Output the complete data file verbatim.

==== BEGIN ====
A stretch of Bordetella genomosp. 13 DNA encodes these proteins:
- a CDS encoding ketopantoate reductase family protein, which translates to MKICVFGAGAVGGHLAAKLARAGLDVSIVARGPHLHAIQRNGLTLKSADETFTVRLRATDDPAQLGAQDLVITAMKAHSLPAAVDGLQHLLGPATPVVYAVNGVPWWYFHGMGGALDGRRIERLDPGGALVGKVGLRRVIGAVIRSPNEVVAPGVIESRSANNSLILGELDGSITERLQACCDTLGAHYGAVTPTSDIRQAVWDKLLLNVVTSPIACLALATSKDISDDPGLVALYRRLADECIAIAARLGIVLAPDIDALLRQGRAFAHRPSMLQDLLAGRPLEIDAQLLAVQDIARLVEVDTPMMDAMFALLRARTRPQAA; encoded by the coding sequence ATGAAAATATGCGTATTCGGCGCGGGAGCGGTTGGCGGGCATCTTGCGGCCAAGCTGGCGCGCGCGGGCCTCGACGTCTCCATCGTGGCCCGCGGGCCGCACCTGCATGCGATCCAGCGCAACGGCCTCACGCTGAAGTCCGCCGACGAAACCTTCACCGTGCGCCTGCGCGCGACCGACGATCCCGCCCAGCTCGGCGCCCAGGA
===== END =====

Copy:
A stretch of Bordetella genomosp. 13 DNA encodes these proteins:
- a CDS encoding ketopantoate reductase family protein, which translates to MKICVFGAGAVGGHLAAKLARAGLDVSIVARGPHLHAIQRNGLTLKSADETFTVRLRATDDPAQLGAQDLVITAMKAHSLPAAVDGLQHLLGPATPVVYAVNGVPWWYFHGMGGALDGRRIERLDPGGALVGKVGLRRVIGAVIRSPNEVVAPGVIESRSANNSLILGELDGSITERLQACCDTLGAHYGAVTPTSDIRQAVWDKLLLNVVTSPIACLALATSKDISDDPGLVALYRRLADECIAIAARLGIVLAPDIDALLRQGRAFAHRPSMLQDLLAGRPLEIDAQLLAVQDIARLVEVDTPMMDAMFALLRARTRPQAA; encoded by the coding sequence ATGAAAATATGCGTATTCGGCGCGGGAGCGGTTGGCGGGCATCTTGCGGCCAAGCTGGCGCGCGCGGGCCTCGACGTCTCCATCGTGGCCCGCGGGCCGCACCTGCATGCGATCCAGCGCAACGGCCTCACGCTGAAGTCCGCCGACGAAACCTTCACCGTGCGCCTGCGCGCGACCGACGATCCCGCCCAGCTCGGCGCCCAGGA